boozy, blowzy, bleary-eyed floozy in the overloaded white brassiere
and unbuttoned orange satin blouse whose naughty salmon-colored
cameo ring Aarfy had thrown away so callously through the window of
her car. How he yearned for both girls! He looked for them in vain. He
was so deeply in love with them, and he knew he would never see either
again. Despair gnawed at him. Visions beset him. He wanted Nurse
Duckett with her dress up and her slim thighs bare to the hips. He
banged a thin streetwalker with a wet cough who picked him up from
an alley between hotels, but that was no fun at all and he hastened to
the enlisted men's apartment for the fat, friendly maid in the lime-colored
panties, who was overjoyed to see him but couldn't arouse him.
He went to bed there early and slept alone. He woke up disappointed
and banged a sassy, short, chubby girl he found in the apartment after
breakfast, but that was only a little better, and he chased her away when
he'd finished and went back to sleep. He napped till lunch and then
went shopping for presents for Nurse Duckett and a scarf for the maid
in the lime-colored panties, who hugged him with such gargantuan
gratitude that he was soon hot for Nurse Duckett and ran looking
lecherously for Luciana again. Instead he found Aarfy, who had landed
in Rome when Hungry Joe returned with Dunbar, Nately and Dobbs,
and who would not go along on the drunken foray that night to rescue
Nately's whore from the middle-aged military big shots holding her
captive in a hotel because she would not say uncle.
"Why should I risk getting into trouble just to help her out?" Aarfy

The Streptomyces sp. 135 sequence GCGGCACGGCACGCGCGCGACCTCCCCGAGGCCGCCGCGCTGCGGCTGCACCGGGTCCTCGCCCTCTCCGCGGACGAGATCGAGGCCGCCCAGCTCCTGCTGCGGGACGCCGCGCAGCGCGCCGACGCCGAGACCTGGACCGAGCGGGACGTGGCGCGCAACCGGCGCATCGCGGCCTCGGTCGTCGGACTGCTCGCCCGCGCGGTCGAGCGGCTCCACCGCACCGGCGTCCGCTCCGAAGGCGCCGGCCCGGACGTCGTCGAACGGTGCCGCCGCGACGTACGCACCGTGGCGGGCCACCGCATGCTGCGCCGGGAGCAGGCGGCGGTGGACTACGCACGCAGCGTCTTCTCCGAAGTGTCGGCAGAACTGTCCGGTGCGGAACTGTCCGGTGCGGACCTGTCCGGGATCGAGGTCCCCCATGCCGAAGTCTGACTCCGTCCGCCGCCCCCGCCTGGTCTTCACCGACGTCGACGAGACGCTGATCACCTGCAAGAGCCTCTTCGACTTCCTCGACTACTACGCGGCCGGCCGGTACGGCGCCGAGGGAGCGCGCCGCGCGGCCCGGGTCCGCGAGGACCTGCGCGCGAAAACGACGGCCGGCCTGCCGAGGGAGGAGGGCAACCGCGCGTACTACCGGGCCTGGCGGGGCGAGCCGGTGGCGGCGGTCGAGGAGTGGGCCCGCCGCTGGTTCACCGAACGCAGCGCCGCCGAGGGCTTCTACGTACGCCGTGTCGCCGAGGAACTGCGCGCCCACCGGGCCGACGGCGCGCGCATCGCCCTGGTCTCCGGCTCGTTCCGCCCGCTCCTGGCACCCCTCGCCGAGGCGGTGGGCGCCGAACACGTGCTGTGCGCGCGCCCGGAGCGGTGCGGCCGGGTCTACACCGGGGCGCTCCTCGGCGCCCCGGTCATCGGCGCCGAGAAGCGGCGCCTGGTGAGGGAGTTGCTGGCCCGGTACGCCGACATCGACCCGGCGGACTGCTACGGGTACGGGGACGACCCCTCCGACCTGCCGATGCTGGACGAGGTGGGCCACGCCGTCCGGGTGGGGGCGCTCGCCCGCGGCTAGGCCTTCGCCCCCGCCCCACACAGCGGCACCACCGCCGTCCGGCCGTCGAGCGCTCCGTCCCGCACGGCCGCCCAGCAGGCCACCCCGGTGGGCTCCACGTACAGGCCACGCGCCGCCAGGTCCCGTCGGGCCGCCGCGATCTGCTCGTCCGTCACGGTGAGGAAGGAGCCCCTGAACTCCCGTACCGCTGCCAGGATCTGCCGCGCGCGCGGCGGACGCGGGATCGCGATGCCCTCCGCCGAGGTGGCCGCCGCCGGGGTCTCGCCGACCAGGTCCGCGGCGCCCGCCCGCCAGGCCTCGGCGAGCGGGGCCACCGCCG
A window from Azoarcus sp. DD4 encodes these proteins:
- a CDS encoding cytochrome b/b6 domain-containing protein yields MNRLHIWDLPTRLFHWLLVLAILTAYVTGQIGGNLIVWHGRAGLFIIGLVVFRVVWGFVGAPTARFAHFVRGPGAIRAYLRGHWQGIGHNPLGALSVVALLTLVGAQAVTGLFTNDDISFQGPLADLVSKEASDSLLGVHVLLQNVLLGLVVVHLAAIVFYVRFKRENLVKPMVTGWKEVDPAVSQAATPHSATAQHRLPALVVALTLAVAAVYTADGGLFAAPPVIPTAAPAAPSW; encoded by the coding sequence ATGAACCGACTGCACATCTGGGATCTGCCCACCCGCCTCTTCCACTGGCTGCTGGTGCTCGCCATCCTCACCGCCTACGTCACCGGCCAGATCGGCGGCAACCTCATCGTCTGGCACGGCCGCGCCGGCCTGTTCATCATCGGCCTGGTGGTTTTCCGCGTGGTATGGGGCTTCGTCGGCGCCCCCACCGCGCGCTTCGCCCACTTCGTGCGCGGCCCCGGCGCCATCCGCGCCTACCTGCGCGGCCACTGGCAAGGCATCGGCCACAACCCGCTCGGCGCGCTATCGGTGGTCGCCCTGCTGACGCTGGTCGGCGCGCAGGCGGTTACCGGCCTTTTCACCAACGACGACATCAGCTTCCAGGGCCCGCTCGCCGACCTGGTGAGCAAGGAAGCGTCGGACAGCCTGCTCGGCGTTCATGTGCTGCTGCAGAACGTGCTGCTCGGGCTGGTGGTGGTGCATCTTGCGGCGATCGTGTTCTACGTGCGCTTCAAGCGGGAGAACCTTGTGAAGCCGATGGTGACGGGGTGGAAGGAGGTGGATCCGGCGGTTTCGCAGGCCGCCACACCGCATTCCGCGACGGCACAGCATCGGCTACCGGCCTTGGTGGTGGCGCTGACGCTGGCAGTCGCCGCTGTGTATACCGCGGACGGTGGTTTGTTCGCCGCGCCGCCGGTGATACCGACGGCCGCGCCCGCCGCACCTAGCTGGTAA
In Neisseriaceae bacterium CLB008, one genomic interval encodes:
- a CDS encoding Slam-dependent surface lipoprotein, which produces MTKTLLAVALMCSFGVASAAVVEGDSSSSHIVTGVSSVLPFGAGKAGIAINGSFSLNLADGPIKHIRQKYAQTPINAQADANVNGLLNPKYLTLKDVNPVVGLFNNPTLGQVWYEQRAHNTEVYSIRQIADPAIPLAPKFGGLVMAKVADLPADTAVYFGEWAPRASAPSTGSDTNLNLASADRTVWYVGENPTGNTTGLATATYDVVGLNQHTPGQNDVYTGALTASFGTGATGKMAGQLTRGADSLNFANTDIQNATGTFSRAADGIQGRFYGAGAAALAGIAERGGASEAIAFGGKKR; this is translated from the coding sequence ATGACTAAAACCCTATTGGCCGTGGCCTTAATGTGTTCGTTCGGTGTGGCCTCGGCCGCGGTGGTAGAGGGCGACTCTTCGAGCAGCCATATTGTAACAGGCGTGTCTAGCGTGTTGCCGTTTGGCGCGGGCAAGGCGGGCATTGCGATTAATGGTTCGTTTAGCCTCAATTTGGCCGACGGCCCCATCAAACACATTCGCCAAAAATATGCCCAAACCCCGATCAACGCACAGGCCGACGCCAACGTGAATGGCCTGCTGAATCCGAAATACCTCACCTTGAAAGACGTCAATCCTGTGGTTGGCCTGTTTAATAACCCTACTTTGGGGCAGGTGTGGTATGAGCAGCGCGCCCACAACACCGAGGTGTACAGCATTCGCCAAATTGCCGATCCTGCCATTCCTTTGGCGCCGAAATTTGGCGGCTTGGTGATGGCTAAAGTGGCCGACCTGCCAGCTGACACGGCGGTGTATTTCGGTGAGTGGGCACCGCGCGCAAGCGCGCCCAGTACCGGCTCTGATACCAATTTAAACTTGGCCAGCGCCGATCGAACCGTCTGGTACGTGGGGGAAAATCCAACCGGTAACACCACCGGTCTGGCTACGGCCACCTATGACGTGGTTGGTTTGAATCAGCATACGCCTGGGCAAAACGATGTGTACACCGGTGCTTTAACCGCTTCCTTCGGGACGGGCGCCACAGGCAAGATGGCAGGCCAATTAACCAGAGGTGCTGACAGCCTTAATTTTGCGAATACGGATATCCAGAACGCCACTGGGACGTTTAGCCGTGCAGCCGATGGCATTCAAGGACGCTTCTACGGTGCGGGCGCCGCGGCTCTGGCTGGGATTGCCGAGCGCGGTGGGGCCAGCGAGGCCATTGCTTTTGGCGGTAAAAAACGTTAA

demanded haughtily. "But don't tell Nately I said that. Tell him I had
to keep an appointment with some very important fraternity brothers."
The middle-aged big shots would not let Nately's whore leave until
they made her say uncle.
"Say uncle," they said to her.
"Uncle," she said.
"No, no. Say uncle."
"Uncle," she said.
"She still doesn't understand."
"You still don't understand, do you? We can't really make you say
uncle unless you don't want to say uncle. Don't you see? Don't say
uncle when I tell you to say uncle. Okay? Say uncle."
"Uncle," she said.
"No, don't say uncle. Say uncle."
She didn't say uncle.
"That's good!"
"That's very good."
"It's a start. Now say uncle."
"Uncle," she said.
"It's no good."
"No, it's no good that way either. She just isn't impressed with us.
There's just no fun making her say uncle when she doesn't care
, whether we make her say uncle or not."
"No, she really doesn't care, does she? Say 'foot.'"
"Foot."
"You see? She doesn't care about anything we do. She doesn't care
about us. We don't mean a thing to you, do we?"
"Uncle," she said.
She didn't care about them a bit, and it upset them terribly. They
shook her roughly each time she yawned. She did not seem to care
about anything, not even when they threatened to throw her out the
window. They were utterly demoralized men of distinction. She was
bored and indifferent and wanted very much to sleep. She had been on
the job for twenty-two hours, and she was sorry that these men had not
permitted her to leave with the other two girls with whom the orgy had
begun. She wondered vaguely why they wanted her to laugh when they
laughed, and why they wanted her to enjoy it when they made love to
her. It was all very mysterious to her, and very uninteresting.
She was not sure what they wanted from her. Each time she slumped
over with her eyes closed they shook her awake and made her say
"uncle" again. Each time she said "uncle," they were disappointed. She
wondered what "uncle" meant. She sat on the sofa in a passive, phlegmatic
stupor, her mouth open and all her clothing crumpled in a corner
on the floor, and wondered how much longer they would sit
around naked with her and make her say uncle in the elegant hotel
suite to which Orr's old girl friend, giggling uncontrollably at Yossarian's
and Dunbar's drunken antics, guided Nately and the other members
of the motley rescue party.